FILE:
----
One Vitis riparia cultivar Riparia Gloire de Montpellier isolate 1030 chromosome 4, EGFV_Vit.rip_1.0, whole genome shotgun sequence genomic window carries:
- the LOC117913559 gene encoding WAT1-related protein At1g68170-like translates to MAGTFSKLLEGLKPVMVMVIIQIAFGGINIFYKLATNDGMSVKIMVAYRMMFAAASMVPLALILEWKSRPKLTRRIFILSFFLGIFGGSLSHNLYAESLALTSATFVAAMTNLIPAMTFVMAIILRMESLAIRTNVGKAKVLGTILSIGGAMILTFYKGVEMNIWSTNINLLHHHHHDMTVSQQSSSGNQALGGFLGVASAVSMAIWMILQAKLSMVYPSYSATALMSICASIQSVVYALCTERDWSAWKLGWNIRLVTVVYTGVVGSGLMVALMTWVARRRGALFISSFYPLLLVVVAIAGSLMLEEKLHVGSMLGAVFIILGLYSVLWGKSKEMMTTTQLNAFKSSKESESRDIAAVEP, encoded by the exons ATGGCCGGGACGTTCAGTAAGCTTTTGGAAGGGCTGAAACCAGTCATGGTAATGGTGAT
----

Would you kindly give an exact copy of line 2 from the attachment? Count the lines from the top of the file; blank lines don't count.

- the LOC117913559 gene encoding WAT1-related protein At1g68170-like translates to MAGTFSKLLEGLKPVMVMVIIQIAFGGINIFYKLATNDGMSVKIMVAYRMMFAAASMVPLALILEWKSRPKLTRRIFILSFFLGIFGGSLSHNLYAESLALTSATFVAAMTNLIPAMTFVMAIILRMESLAIRTNVGKAKVLGTILSIGGAMILTFYKGVEMNIWSTNINLLHHHHHDMTVSQQSSSGNQALGGFLGVASAVSMAIWMILQAKLSMVYPSYSATALMSICASIQSVVYALCTERDWSAWKLGWNIRLVTVVYTGVVGSGLMVALMTWVARRRGALFISSFYPLLLVVVAIAGSLMLEEKLHVGSMLGAVFIILGLYSVLWGKSKEMMTTTQLNAFKSSKESESRDIAAVEP, encoded by the exons ATGGCCGGGACGTTCAGTAAGCTTTTGGAAGGGCTGAAACCAGTCATGGTAATGGTGAT